This misinformation was compounded by a threat contained in second paragraph of the letter: if the Plaintiffs did not sign the agreement, and Defendant prevailed at trial, the Defendant would sue the Plaintiffs for indemnification since their Plaintiffs' contracts allegedly stated they would not seek employee status. (Dkt. Nos. 103-8.) Multiple courts have recognized that these types of claims, indemnification for bringing a FLSA action, are impermissible and erode the protective purpose of the FLSA and deter plaintiffs from vindicating their rights. See Fernandez v. Kinray, Inc. , No. 13CV4938ARRSMG, 2014 WL 12778829, at *7 (E.D.N.Y. Feb. 5, 2014) ("I agree with plaintiffs that defendants should not be able to use the indemnification provision in the Agreement as an ‘end run’ around this scheme.... Requiring plaintiffs to indemnify defendants for the costs of litigating an unsuccessful FLSA claim would deter plaintiffs from bringing suit in the first place.") (collecting cases). Further, the Fourth Circuit has recognized that such a lawsuit, ultimately, could constitute unlawful retaliation under the FLSA. See Darveau v. Detecon, Inc. , 515 F.3d 334, 343 (4th Cir. 2008) ("Our conclusion accords with that reached by our sister circuits. The Tenth Circuit has held that an employer's third-party complaint for indemnity against four former employers could, as a matter of law, qualify as unlawful retaliation under the FLSA.") citing Martin v. Gingerbread House, Inc. , 977 F.2d 1405, 1406–08 (10th Cir. 1992). Yet, regardless of whether such an indemnification claim can ultimately be brought, the issue here is not whether Defendant can state a cause of action for indemnification. Instead, the Court finds it coercive that the Defendant, in a letter sent directly to already-represented Plaintiffs, threatened potentially retaliatory litigation if the Plaintiffs failed to settle their claims immediately. This is an independently sufficient ground to find that communication was impermissibly coercive.
Defendant has identified some cases supporting the idea that an indemnification counterclaim can be brought concurrent with a FLSA suit. See Dobbins v. Scriptfleet, Inc. , No. 8:11-CV-1923-T-24, 2012 WL 2282560, at *2 (M.D. Fla. June 18, 2012). Here, however, the issue is not whether an indemnification can survive but rather whether a threat to sue is permissible in a letter to represented Opt-In Plaintiffs to induce settlement.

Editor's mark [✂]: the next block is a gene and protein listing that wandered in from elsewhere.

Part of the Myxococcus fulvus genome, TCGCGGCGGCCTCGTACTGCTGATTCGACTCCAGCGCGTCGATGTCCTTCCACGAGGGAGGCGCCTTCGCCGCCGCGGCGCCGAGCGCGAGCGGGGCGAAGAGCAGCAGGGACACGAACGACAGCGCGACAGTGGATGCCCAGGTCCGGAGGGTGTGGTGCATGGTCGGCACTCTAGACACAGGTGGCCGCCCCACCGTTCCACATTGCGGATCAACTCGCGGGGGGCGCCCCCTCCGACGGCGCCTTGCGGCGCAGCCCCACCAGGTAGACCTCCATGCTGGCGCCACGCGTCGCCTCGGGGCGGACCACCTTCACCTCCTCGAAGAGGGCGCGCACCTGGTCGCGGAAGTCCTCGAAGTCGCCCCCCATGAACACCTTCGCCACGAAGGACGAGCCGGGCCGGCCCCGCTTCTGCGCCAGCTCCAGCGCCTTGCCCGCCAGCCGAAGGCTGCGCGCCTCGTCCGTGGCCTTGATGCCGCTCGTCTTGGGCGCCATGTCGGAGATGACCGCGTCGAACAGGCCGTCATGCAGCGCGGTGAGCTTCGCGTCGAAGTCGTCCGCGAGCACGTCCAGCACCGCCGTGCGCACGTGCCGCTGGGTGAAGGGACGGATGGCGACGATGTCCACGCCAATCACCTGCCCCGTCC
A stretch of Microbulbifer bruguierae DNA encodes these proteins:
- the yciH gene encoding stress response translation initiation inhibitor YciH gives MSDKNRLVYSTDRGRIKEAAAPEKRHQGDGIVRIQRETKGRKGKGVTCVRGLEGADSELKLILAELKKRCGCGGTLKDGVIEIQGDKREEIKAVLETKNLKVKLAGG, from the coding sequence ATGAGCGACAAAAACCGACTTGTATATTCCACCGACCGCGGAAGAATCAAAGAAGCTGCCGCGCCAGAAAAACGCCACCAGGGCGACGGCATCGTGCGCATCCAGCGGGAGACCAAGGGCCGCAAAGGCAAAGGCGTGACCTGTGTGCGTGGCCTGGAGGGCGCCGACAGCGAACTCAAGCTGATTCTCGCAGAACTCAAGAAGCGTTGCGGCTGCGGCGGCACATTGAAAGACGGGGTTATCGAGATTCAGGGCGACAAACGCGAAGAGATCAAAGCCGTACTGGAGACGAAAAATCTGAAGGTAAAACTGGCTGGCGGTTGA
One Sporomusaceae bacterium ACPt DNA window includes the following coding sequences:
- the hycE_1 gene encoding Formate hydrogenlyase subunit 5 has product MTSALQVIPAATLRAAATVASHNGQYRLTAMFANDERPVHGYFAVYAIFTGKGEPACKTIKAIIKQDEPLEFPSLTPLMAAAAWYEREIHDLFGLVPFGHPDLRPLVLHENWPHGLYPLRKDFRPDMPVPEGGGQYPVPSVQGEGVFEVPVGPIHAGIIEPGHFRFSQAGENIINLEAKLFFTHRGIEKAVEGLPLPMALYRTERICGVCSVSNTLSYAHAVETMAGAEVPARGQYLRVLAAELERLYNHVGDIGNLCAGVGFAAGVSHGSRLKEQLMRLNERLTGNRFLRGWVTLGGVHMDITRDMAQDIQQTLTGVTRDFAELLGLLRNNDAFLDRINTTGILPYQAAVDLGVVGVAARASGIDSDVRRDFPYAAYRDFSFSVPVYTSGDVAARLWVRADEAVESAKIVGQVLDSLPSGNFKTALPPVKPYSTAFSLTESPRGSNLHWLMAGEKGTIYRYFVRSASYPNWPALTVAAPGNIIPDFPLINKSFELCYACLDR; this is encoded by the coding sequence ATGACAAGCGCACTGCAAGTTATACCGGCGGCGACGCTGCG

The Court also finds that Defendant's recent actions demonstrate that, even after this Motion was filed, Defendant continued to engage in communications that "threaten the proper functioning of the litigation." Notably, after this Motion was filed, and after Defendant represented that it had delayed sending settlement agreements to Plaintiffs based on the pending motion (Dkt. No. 103 at 9 n.5), Defendant sent an additional letter to Opt-In Plaintiffs requesting that they settle their claims. (Dkt. No. 107.) The letters included an opt-out form and check. (Id. ) This type of repeated communication, even after multiple Plaintiffs decided to not accept Defendants' offers communicated via letters, emails and phone calls less than three weeks ago, are an impermissible repeated attempt to circumvent Plaintiffs' chosen representatives and independently necessitates a finding that Defendant's repeated communications were abusive.
Finally, Defendant argues that it was contacting the Opt-In Plaintiffs, in part, because Defendant was concerned that Plaintiffs' counsel had not informed their clients of the settlement offers. (Dkt. No. 103 at 3 – 4.) Defendant contends this was necessary as Rule 1.2(a) of the South Carolina Rules of Professional Conduct ("SCRPC") commits to a client the right to accept an offer of settlement. Yet, this argument ignores that fact that Comment 3 permits clients to "authorize...lawyer[s] to take specific action on [their] behalf without further consultation," and Comment 2 to Rule 1.4, specifically permits attorneys to accept or reject offers on a client's behalf where "the client has previously...has authorized the lawyer to accept or to reject the offer." Here, the Opt-In Plaintiffs' notice of joinder explicitly permitted Plaintiffs' counsel to "make all decisions with respect to the conduct and handling of this action, including the settlement thereof," and Plaintiffs' counsel thus comported with their ethical duties. (Dkt. Nos. 46 – 61.) Nonetheless, Plaintiffs represent that the settlement determinations were made with a steering committee consisting of the Named Plaintiff and two Opt-In Plaintiffs. (Dkt. No. 100-1 at 1.) Defendant's ethical arguments that their communication was mandated by the SCPRC is therefore without merit.